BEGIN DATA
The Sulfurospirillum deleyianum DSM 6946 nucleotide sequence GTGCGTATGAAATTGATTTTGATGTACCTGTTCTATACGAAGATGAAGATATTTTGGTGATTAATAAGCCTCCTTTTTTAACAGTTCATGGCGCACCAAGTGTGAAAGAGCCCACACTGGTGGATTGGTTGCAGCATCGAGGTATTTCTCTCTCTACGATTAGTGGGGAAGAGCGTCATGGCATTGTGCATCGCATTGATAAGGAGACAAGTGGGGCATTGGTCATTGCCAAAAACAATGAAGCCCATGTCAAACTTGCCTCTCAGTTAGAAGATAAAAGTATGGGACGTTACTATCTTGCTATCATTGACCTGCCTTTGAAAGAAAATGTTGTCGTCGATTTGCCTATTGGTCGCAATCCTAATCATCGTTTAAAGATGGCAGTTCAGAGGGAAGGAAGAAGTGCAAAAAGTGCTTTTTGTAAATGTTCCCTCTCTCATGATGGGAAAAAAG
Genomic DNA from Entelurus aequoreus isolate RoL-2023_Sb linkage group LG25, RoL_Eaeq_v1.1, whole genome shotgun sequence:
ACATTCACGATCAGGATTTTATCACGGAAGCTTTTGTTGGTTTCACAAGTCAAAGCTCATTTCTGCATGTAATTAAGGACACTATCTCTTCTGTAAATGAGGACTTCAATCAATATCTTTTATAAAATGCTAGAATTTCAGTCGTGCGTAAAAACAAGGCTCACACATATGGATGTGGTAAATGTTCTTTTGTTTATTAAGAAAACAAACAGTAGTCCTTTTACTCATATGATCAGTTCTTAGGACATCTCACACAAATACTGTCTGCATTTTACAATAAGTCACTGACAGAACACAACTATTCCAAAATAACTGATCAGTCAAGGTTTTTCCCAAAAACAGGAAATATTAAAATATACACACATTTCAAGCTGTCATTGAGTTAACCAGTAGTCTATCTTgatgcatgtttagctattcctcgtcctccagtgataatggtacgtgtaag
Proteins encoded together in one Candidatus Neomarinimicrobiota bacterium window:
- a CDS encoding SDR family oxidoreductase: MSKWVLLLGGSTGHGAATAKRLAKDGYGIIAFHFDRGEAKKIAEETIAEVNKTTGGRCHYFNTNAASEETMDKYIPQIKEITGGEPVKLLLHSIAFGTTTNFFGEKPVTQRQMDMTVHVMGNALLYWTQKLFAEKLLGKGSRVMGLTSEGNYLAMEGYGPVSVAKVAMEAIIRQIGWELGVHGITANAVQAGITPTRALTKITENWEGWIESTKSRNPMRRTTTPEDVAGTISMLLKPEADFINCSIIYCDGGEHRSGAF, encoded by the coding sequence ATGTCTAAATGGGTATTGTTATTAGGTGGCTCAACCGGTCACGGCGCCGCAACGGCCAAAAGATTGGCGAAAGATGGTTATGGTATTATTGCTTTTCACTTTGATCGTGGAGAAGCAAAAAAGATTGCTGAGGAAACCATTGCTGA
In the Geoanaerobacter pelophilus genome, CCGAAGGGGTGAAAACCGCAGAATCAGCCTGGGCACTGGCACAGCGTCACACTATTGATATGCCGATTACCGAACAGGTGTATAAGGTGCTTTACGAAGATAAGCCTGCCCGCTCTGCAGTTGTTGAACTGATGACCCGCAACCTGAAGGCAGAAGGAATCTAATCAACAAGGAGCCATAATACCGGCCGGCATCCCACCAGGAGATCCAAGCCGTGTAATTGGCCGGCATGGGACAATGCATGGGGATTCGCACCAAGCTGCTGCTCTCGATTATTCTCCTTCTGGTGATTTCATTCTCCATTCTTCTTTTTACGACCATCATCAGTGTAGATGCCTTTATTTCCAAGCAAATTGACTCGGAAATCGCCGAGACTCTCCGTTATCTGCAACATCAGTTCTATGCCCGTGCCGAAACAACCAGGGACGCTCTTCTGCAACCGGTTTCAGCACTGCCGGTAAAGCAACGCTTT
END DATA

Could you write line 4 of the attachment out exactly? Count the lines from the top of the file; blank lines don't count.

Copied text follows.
Proteins encoded together in one Candidatus Neomarinimicrobiota bacterium window: